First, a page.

Selected Halachos Related to Parshas Eikev
By Rabbi Doniel Neustadt
A discussion of Halachic topics related to the Parsha of the
week. For final rulings, consult your Rav.
SELECTED HALACHOS RELATING TO PARSHAS EIKEV
VISITING A JEWISH CEMETERY
Upon entering a cemetery, the blessing of asher yatzar eschem badin is
recited.(1) The full text is found in many siddurim. This blessing is
recited only once within any thirty-day period.(2)
Before visiting at a grave, one should wash his hands.(3)
Upon reaching the grave, one should place his left hand on the marker.(4) It
is forbidden, though, to lean on it.(5)
One should be careful not to step on any grave.(6)
The same grave should not be visited twice in one day.(7)
Within four amos [6-8 feet] of a grave:(8)
- The tzitzis strings should be concealed.(9)
- Levity, eating, drinking, greeting a friend or engaging in business is
- Learning, davening or reciting a blessing is prohibited.(11) Many poskim,
however, hold that it is permitted to recite Tehillim(12) or the burial
LEAVING A CEMETERY
Before taking leave of a grave it is customary to put a stone or some grass
on the marker.(14)
Upon leaving the cemetery, it is customary to take some soil and grass from
the ground and throw it over one's shoulder.(15) There are many different
reasons for this custom. On Shabbos, Yom Tov and Chol ha-Moed this may not
After leaving a cemetery and before entering one's home(17) or another
person's home,(18) one should wash his hands three times from a vessel,
alternating between the right and left hands.(19) There are different
customs concerning the method of washing(20):
The water should drain into the ground and not collect in a puddle.
After washing, any water that remains in the vessel is poured out. The
vessel is turned upside down and placed on the ground, not handed to the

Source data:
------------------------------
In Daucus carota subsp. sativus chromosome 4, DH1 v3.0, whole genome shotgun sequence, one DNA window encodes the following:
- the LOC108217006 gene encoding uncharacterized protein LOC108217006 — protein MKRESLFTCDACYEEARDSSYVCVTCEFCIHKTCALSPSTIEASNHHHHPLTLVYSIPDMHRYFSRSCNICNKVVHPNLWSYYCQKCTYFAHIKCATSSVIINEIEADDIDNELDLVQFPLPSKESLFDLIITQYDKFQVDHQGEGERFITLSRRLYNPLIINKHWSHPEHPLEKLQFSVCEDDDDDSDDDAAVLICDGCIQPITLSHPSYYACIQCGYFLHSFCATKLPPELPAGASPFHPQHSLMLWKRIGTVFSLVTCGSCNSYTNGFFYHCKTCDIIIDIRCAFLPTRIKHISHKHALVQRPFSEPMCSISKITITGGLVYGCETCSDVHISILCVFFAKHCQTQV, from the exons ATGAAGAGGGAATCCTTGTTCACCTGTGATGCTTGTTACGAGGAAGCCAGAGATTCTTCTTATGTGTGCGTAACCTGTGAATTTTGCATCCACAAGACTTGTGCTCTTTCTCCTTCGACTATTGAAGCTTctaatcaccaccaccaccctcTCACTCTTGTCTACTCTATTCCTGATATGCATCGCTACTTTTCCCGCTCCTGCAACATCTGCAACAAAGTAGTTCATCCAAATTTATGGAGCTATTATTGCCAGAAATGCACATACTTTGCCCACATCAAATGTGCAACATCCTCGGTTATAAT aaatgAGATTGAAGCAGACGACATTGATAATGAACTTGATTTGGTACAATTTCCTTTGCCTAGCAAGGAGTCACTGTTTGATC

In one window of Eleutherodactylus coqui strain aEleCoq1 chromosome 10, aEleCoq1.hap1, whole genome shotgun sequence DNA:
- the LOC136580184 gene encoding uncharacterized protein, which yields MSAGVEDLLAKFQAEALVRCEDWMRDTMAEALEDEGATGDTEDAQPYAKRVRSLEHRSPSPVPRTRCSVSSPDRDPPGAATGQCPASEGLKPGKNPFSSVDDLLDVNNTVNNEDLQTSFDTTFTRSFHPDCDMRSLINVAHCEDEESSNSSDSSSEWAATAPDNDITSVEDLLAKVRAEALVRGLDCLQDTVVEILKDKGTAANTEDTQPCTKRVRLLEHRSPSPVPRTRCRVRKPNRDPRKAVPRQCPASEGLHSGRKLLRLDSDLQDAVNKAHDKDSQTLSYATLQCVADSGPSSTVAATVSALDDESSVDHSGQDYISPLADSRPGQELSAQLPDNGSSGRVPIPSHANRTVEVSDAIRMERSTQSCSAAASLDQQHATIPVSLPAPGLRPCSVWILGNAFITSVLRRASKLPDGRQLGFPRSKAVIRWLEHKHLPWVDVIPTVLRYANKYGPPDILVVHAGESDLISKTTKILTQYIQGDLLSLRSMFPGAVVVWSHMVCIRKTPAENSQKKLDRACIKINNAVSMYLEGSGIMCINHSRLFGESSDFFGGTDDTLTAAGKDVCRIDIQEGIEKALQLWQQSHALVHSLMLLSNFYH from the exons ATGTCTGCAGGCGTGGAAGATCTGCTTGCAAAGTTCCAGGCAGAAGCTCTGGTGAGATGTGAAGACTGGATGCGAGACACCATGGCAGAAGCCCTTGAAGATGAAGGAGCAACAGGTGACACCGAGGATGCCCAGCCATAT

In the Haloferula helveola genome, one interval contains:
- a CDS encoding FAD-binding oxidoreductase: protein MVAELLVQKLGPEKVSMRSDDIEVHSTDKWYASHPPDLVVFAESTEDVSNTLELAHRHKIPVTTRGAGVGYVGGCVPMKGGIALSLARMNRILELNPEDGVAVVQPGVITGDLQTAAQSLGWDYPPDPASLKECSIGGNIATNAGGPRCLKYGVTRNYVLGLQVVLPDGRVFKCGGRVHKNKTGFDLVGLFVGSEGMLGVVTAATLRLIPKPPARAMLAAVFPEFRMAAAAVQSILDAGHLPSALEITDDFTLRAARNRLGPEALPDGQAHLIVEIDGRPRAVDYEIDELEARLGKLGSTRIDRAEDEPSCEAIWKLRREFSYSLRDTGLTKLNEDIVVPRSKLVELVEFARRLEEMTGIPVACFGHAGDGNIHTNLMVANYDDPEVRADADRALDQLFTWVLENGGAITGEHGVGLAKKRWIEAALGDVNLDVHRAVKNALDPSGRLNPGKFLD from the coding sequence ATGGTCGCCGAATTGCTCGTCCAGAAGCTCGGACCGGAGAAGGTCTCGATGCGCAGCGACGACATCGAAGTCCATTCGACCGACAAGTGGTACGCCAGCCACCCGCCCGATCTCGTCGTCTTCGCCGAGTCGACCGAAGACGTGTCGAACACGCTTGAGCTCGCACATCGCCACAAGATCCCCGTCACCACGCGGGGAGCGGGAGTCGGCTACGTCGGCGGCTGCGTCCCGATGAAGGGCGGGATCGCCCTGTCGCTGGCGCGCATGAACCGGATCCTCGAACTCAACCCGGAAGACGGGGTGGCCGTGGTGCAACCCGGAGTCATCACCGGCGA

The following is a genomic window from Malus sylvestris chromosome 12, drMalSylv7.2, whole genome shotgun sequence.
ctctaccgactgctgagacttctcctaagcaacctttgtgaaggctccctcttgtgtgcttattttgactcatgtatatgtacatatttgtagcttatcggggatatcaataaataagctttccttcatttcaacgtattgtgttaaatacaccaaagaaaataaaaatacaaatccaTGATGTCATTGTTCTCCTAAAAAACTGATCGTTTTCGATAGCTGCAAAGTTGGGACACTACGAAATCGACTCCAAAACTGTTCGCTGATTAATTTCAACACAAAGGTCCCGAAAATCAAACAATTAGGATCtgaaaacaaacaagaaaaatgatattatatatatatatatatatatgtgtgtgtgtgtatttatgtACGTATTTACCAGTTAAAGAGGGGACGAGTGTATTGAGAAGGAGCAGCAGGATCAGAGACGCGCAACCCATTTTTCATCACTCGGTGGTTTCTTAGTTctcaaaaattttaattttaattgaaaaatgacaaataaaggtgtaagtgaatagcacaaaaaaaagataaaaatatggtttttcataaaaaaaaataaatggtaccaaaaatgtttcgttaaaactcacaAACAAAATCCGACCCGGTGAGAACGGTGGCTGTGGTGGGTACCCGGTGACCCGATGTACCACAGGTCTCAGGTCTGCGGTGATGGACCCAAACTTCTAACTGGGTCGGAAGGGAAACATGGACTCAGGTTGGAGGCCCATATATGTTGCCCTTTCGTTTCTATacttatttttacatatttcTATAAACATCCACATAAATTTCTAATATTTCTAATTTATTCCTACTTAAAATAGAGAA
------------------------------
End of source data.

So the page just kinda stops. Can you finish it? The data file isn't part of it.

Some let their hands air dry and do not use a towel.(22)
Some wash their face as well.(23)
1 O.C. 224:12. This blessing is recited only in an area where there are at
least two graves.
2 Mishnah Berurah 224:17.
3 Mishnah Berurah 4:42.
4 Kitzur Shulchan Aruch 128:13. See there also for the text that should be
recited at that time.
5 Shach Y.D. 363:3.
6 Taz Y.D. 363:1.
7 Mishnah Berurah 581:27.
8 Note that according to the Ari z"l (quoted by Mishnah Berurah 559:41), one
should never go within four amos of a grave [except at interment]. In Igeres
ha-Gra he writes that one should never enter a cemetery at all, and
especially not women. [It is commonly accepted that a woman who is a niddah
does not go to a cemetery at all (Mishnah Berurah 88:7). Under extenuating
circumstances a rabbi should be consulted; see Beis Baruch on Chayei Adam
9 Mishnah Berurah 23:3. Tefillin, too, must be concealed.
10 Y.D. 368:1; Rama Y.D. 343:2.
11 Y.D. 367:3; 368:1.
12 Birkei Yosef Y.D. 344:17.
13 Gesher ha-Chayim 1:16-4.
14 Be'er Heitev O.C. 224:8.
15 Y.D. 376:4. Some do this only after an interment.
16 O.C. 547:12.
17 Kaf ha-Chayim 4:80.
18 Mishnah Berurah 4:43. It is permitted, however, to enter a shul or
another public place before washing; Harav M. Feinstein (Moadei Yeshurun,
19 Mishnah Berurah 4:39.
20 Some of these customs do not have a halachic source; they are based on
Kabbalistic writings and customs.
21 Rav Akiva Eiger (Y.D. 376:4). See Zichron Meir, pg. 450.
22 Several poskim write that this does not apply during the cold winter
months when the hands will become chapped; see Kaf ha-Chayim 4:78.
23 Mishnah Berurah 4:42.